Professor Pedro Sánchez of the Columbia University’s Earth Institute was one of the scientists Mutharika chose to heed despite resistance from most of Malawi’s international donors.
“We had a meeting with the newly elected president, Bingu wa Mutharika," Sánchez recalled in an interview with TakePart. "The guy told several of us, ‘Hey, I didn’t get elected to be a beggar nation, and right now we’re begging for about 45 percent of our food. Do you have any suggestions?’
“We said, 'Yes, sir. Subsidize fertilizers and hybridized seeds.' And he did it.”
Within two years, Malawi went from famine to food exportation. Now the fertilizer subsidies have caught on among neighboring countries—10 are testing similar policies, including Tanzania, Nigeria and Zambia. Faced with the evidence of success, USAID, the World Bank, and many European donors are putting their support behind subsidy programs.
Not without its drawbacks, of course.
A major criticism of the Malawi model is that it encourages farmers to turn to a single staple crop (and yes, it's corn, in case you were wondering...). Horticulturist Linda Larish notes that the traditional Malawian staple, a taro-like plant called manioc, has largely been abandoned by farmers switching to imported hybrid corn.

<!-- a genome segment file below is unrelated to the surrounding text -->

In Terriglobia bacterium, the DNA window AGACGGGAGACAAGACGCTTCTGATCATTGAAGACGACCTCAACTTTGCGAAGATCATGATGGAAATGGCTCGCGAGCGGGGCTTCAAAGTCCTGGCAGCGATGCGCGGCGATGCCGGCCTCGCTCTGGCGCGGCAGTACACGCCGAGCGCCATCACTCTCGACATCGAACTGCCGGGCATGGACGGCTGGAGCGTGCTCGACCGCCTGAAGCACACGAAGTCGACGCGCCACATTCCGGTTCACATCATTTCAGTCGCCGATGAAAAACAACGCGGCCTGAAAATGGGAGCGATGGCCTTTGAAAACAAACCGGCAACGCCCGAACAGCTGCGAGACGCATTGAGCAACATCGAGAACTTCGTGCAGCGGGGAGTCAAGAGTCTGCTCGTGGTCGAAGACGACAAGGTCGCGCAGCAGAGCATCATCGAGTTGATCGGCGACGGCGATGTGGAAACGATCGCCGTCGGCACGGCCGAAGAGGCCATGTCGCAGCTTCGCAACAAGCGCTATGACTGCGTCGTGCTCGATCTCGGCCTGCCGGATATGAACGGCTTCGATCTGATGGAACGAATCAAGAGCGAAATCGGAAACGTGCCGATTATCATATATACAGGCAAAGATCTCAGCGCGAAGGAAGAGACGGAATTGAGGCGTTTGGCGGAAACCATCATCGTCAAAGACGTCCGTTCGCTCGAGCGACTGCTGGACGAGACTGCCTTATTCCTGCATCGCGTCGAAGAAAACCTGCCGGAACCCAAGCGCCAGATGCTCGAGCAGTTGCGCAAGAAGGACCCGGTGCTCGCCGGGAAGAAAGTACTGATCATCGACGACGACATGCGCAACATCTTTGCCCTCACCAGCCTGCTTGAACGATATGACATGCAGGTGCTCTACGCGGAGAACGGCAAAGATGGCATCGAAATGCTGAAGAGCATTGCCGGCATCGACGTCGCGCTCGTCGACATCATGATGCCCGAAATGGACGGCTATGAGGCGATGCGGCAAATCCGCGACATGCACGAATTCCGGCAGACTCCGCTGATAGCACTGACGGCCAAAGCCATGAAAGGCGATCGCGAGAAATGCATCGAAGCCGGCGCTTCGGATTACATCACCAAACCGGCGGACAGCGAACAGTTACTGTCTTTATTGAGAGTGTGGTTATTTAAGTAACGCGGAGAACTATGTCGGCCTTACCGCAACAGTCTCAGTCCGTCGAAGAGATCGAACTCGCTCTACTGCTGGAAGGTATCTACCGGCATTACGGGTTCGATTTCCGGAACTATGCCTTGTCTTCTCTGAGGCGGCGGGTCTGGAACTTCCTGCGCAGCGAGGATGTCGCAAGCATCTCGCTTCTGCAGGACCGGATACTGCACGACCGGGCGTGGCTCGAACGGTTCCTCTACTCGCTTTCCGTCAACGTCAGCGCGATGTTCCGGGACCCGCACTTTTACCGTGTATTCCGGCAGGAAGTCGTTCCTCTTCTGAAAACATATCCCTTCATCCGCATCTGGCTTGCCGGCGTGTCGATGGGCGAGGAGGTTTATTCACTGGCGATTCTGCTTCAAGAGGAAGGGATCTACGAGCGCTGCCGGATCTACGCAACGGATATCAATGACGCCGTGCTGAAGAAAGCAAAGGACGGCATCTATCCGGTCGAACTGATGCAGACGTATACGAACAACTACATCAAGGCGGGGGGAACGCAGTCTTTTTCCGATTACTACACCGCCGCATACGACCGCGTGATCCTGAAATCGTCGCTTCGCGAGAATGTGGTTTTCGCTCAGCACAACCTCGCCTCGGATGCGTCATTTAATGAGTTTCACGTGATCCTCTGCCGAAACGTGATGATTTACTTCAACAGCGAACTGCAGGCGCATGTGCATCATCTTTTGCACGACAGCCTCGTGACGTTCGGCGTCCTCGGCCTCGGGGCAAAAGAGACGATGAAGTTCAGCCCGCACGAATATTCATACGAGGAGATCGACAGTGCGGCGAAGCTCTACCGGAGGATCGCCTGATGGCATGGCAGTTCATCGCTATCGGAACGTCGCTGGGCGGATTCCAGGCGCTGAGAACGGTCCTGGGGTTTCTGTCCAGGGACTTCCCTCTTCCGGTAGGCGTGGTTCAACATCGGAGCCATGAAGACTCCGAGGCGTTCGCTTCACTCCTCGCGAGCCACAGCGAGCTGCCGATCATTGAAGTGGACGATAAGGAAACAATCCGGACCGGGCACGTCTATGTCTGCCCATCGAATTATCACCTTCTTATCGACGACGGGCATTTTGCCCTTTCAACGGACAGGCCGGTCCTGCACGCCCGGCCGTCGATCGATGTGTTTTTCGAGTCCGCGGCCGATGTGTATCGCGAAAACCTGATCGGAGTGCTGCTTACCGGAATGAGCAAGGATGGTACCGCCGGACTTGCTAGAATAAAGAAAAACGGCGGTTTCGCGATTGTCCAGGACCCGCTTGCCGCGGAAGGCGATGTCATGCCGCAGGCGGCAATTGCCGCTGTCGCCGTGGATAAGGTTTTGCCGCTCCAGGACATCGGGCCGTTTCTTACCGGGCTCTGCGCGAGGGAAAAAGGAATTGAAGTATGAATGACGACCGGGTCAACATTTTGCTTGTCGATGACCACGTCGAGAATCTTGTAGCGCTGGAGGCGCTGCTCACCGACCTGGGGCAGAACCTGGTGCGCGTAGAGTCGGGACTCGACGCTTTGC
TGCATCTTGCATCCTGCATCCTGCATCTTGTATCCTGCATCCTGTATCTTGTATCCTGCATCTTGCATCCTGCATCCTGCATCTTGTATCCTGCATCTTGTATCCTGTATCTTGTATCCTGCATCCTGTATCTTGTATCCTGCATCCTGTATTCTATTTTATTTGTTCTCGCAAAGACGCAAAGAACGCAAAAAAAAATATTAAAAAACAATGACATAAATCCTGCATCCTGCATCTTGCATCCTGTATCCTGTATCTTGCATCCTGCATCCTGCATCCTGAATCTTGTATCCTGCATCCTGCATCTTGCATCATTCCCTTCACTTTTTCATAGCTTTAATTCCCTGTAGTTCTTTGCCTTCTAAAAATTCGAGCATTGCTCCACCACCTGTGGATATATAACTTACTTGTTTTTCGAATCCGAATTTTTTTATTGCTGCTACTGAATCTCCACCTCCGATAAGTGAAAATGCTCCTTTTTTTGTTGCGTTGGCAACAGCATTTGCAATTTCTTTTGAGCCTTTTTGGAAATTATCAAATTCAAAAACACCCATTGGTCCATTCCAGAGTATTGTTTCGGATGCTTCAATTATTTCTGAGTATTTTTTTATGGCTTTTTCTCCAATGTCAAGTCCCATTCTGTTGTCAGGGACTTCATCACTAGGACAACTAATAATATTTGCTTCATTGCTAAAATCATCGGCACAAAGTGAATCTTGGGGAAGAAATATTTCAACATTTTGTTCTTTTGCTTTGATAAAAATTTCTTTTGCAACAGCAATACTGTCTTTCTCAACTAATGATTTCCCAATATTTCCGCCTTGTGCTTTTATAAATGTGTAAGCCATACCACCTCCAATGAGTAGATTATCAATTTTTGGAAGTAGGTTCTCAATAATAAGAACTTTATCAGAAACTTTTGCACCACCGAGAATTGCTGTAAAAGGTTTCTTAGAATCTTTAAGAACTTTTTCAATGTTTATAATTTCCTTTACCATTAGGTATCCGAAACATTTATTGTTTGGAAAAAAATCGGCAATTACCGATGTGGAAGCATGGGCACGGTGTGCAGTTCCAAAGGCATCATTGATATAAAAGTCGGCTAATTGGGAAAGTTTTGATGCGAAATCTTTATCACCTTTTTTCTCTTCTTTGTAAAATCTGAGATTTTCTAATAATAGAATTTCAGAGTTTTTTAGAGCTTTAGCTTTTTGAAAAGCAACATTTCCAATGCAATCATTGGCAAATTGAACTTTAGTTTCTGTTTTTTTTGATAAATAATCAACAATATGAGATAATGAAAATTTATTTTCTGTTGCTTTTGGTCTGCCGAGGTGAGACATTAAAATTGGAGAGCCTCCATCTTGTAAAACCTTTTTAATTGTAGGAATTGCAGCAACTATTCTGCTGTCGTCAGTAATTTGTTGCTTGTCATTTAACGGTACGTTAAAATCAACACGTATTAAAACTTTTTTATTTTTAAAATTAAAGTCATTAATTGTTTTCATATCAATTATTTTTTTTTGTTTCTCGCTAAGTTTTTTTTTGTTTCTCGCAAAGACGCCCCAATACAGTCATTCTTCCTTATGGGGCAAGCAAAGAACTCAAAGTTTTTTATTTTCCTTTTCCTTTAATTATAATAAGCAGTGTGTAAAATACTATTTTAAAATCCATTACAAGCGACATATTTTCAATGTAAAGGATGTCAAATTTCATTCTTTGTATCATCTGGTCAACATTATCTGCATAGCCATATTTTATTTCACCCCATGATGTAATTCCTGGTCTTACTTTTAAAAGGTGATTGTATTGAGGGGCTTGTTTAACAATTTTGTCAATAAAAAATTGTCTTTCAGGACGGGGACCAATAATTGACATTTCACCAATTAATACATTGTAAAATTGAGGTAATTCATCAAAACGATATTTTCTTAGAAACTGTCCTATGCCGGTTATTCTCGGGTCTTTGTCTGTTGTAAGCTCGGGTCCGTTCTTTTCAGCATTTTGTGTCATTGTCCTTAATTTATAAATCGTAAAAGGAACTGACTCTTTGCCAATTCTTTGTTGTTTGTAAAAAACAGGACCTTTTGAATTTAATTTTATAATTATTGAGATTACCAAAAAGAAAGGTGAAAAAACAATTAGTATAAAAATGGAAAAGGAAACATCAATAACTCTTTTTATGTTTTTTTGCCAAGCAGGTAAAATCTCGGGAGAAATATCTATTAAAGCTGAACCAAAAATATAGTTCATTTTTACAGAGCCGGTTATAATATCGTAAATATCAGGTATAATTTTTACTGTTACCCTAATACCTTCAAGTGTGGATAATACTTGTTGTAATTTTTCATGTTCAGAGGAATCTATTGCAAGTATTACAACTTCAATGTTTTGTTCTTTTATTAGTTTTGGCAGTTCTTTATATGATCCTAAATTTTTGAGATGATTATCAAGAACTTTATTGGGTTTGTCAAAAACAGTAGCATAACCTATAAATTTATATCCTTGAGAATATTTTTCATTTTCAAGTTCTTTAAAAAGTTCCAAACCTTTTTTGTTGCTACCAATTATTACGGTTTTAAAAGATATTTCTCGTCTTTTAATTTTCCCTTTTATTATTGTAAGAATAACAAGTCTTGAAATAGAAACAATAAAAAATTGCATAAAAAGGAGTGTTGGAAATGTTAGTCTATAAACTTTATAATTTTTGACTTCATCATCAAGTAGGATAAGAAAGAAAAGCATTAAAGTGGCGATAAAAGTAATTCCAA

“Even though they are self-sufficient and can grow their own food, they are at the mercy of the seed and fertilizer companies,” Larish says.
Not by coincidence, Malawi’s policies gave Monsanto a foothold for its hybrid maize in sub-Saharan Africa. Is it philanthropy, PR, or simply shrewd business?
Many people I know are ambivalent about Monsanto. When the Gates Foundation invested in the Monsanto, for example, The UK Guardian couldn't but ask why:
Seattle-based Agra Watch - a project of the Community Alliance for Global Justice - was outraged. "Monsanto has a history of blatant disregard for the interests and well being of small farmers around the world… [This] casts serious doubt on the foundation's heavy funding of agricultural development in Africa," it thundered.
But it got worse. South Africa-based watchdog the African Centre for Biosafety then found that the foundation was teaming up with Cargill in a $10m project to "develop the soya value chain" in Mozambique and elsewhere. Who knows what this corporate-speak really means, but in all probability it heralds the big time introduction of GM soya in southern Africa.
The two incidents raise a host of questions for the foundation. Few people doubt that GM has a place in Africa, but is Gates being hopelessly naïve by backing two of the world's most aggressive agri-giants? There is, after all, genuine concern at governmental and community level that the United State's model of extensive hi-tech farming is inappropriate for most of Africa and should not be foist on the poorest farmers in the name of "feeding the world".
Monsanto responded to the questions raised in this Guardian article. And it looks like China's trying to get in on the GMO act with their 20 new organizations devoted to hybrid rice seeds and such. Only time will tell just how destructive all of this, but I foresee lots of land issues in African countries' futures from all this, none of which will be to the benefit of small farmers' livelihoods.